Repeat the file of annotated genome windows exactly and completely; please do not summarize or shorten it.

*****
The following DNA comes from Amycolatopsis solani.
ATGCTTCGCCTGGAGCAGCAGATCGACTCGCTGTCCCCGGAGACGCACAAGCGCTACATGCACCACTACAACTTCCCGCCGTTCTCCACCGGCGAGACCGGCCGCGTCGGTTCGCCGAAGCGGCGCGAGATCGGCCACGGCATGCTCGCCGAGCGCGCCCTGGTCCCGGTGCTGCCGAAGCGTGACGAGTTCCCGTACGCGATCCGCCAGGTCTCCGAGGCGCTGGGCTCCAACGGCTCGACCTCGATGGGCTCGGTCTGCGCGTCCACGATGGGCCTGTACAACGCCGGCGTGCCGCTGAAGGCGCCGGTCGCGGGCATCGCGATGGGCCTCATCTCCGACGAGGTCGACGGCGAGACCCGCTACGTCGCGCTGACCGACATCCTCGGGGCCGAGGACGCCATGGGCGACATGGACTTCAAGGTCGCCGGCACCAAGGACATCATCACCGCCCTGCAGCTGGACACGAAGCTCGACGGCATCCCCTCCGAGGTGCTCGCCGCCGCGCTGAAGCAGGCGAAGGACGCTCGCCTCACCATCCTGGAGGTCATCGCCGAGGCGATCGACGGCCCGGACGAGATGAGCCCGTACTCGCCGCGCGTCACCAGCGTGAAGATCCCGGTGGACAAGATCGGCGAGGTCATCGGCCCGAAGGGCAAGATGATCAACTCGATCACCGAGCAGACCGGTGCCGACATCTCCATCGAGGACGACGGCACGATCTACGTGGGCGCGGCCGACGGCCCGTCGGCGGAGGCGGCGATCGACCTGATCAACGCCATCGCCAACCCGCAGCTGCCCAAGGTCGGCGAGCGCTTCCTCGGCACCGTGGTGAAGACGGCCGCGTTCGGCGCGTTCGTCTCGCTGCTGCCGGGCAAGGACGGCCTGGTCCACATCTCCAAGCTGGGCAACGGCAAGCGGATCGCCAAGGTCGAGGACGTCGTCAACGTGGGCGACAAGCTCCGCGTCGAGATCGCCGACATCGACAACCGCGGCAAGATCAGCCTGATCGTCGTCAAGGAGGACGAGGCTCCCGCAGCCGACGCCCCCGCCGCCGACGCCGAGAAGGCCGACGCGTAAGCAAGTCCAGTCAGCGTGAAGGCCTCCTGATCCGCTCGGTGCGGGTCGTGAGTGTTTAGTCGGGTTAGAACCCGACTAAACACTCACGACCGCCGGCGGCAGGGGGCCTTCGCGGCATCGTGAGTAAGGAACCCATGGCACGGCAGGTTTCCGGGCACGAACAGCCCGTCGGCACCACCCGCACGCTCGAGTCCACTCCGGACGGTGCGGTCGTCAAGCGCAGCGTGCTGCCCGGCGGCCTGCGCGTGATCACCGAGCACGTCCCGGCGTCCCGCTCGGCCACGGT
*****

The following DNA comes from Amycolatopsis solani.
ATGCTTCGCCTGGAGCAGCAGATCGACTCGCTGTCCCCGGAGACGCACAAGCGCTACATGCACCACTACAACTTCCCGCCGTTCTCCACCGGCGAGACCGGCCGCGTCGGTTCGCCGAAGCGGCGCGAGATCGGCCACGGCATGCTCGCCGAGCGCGCCCTGGTCCCGGTGCTGCCGAAGCGTGACGAGTTCCCGTACGCGATCCGCCAGGTCTCCGAGGCGCTGGGCTCCAACGGCTCGACCTCGATGGGCTCGGTCTGCGCGTCCACGATGGGCCTGTACAACGCCGGCGTGCCGCTGAAGGCGCCGGTCGCGGGCATCGCGATGGGCCTCATCTCCGACGAGGTCGACGGCGAGACCCGCTACGTCGCGCTGACCGACATCCTCGGGGCCGAGGACGCCATGGGCGACATGGACTTCAAGGTCGCCGGCACCAAGGACATCATCACCGCCCTGCAGCTGGACACGAAGCTCGACGGCATCCCCTCCGAGGTGCTCGCCGCCGCGCTGAAGCAGGCGAAGGACGCTCGCCTCACCATCCTGGAGGTCATCGCCGAGGCGATCGACGGCCCGGACGAGATGAGCCCGTACTCGCCGCGCGTCACCAGCGTGAAGATCCCGGTGGACAAGATCGGCGAGGTCATCGGCCCGAAGGGCAAGATGATCAACTCGATCACCGAGCAGACCGGTGCCGACATCTCCATCGAGGACGACGGCACGATCTACGTGGGCGCGGCCGACGGCCCGTCGGCGGAGGCGGCGATCGACCTGATCAACGCCATCGCCAACCCGCAGCTGCCCAAGGTCGGCGAGCGCTTCCTCGGCACCGTGGTGAAGACGGCCGCGTTCGGCGCGTTCGTCTCGCTGCTGCCGGGCAAGGACGGCCTGGTCCACATCTCCAAGCTGGGCAACGGCAAGCGGATCGCCAAGGTCGAGGACGTCGTCAACGTGGGCGACAAGCTCCGCGTCGAGATCGCCGACATCGACAACCGCGGCAAGATCAGCCTGATCGTCGTCAAGGAGGACGAGGCTCCCGCAGCCGACGCCCCCGCCGCCGACGCCGAGAAGGCCGACGCGTAAGCAAGTCCAGTCAGCGTGAAGGCCTCCTGATCCGCTCGGTGCGGGTCGTGAGTGTTTAGTCGGGTTAGAACCCGACTAAACACTCACGACCGCCGGCGGCAGGGGGCCTTCGCGGCATCGTGAGTAAGGAACCCATGGCACGGCAGGTTTCCGGGCACGAACAGCCCGTCGGCACCACCCGCACGCTCGAGTCCACTCCGGACGGTGCGGTCGTCAAGCGCAGCGTGCTGCCCGGCGGCCTGCGCGTGATCACCGAGCACGTCCCGGCGTCCCGCTCGGCCACGGT